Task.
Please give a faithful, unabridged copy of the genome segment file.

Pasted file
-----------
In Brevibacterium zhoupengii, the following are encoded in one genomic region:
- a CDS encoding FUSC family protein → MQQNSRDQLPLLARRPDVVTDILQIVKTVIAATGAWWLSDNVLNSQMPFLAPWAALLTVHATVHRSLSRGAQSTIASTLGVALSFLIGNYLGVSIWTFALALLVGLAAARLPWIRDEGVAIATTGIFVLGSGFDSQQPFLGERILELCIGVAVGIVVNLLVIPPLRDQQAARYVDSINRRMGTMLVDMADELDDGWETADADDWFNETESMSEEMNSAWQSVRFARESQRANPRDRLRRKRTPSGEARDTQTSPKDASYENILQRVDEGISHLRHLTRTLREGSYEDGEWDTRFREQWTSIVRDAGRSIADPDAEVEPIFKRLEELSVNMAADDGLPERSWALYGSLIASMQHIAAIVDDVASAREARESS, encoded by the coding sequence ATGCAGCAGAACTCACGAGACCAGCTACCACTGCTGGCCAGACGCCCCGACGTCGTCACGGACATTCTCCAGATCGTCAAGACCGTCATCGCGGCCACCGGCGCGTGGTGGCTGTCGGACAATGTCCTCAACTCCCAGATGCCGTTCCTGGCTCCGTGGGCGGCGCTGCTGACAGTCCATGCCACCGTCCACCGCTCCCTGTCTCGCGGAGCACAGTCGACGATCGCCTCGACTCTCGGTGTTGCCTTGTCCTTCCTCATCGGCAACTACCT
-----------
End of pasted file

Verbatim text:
In Brevibacterium zhoupengii, the following are encoded in one genomic region:
- a CDS encoding FUSC family protein → MQQNSRDQLPLLARRPDVVTDILQIVKTVIAATGAWWLSDNVLNSQMPFLAPWAALLTVHATVHRSLSRGAQSTIASTLGVALSFLIGNYLGVSIWTFALALLVGLAAARLPWIRDEGVAIATTGIFVLGSGFDSQQPFLGERILELCIGVAVGIVVNLLVIPPLRDQQAARYVDSINRRMGTMLVDMADELDDGWETADADDWFNETESMSEEMNSAWQSVRFARESQRANPRDRLRRKRTPSGEARDTQTSPKDASYENILQRVDEGISHLRHLTRTLREGSYEDGEWDTRFREQWTSIVRDAGRSIADPDAEVEPIFKRLEELSVNMAADDGLPERSWALYGSLIASMQHIAAIVDDVASAREARESS, encoded by the coding sequence ATGCAGCAGAACTCACGAGACCAGCTACCACTGCTGGCCAGACGCCCCGACGTCGTCACGGACATTCTCCAGATCGTCAAGACCGTCATCGCGGCCACCGGCGCGTGGTGGCTGTCGGACAATGTCCTCAACTCCCAGATGCCGTTCCTGGCTCCGTGGGCGGCGCTGCTGACAGTCCATGCCACCGTCCACCGCTCCCTGTCTCGCGGAGCACAGTCGACGATCGCCTCGACTCTCGGTGTTGCCTTGTCCTTCCTCATCGGCAACTACCT